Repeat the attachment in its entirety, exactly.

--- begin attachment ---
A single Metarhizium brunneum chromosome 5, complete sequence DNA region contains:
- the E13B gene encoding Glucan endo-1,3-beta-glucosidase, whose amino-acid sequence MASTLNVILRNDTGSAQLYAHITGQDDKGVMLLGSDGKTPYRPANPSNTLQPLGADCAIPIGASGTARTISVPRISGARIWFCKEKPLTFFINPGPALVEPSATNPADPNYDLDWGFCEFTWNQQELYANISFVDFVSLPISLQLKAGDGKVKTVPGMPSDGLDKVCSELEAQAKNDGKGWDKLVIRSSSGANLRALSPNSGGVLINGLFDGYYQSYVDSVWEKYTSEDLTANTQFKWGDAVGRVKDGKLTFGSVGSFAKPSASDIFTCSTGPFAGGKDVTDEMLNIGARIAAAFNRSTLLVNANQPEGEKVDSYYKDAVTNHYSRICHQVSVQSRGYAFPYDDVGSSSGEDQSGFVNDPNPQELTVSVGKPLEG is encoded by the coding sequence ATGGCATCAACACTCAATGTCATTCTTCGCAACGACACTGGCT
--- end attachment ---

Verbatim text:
A single Metarhizium brunneum chromosome 5, complete sequence DNA region contains:
- the E13B gene encoding Glucan endo-1,3-beta-glucosidase, whose amino-acid sequence MASTLNVILRNDTGSAQLYAHITGQDDKGVMLLGSDGKTPYRPANPSNTLQPLGADCAIPIGASGTARTISVPRISGARIWFCKEKPLTFFINPGPALVEPSATNPADPNYDLDWGFCEFTWNQQELYANISFVDFVSLPISLQLKAGDGKVKTVPGMPSDGLDKVCSELEAQAKNDGKGWDKLVIRSSSGANLRALSPNSGGVLINGLFDGYYQSYVDSVWEKYTSEDLTANTQFKWGDAVGRVKDGKLTFGSVGSFAKPSASDIFTCSTGPFAGGKDVTDEMLNIGARIAAAFNRSTLLVNANQPEGEKVDSYYKDAVTNHYSRICHQVSVQSRGYAFPYDDVGSSSGEDQSGFVNDPNPQELTVSVGKPLEG is encoded by the coding sequence ATGGCATCAACACTCAATGTCATTCTTCGCAACGACACTGGCT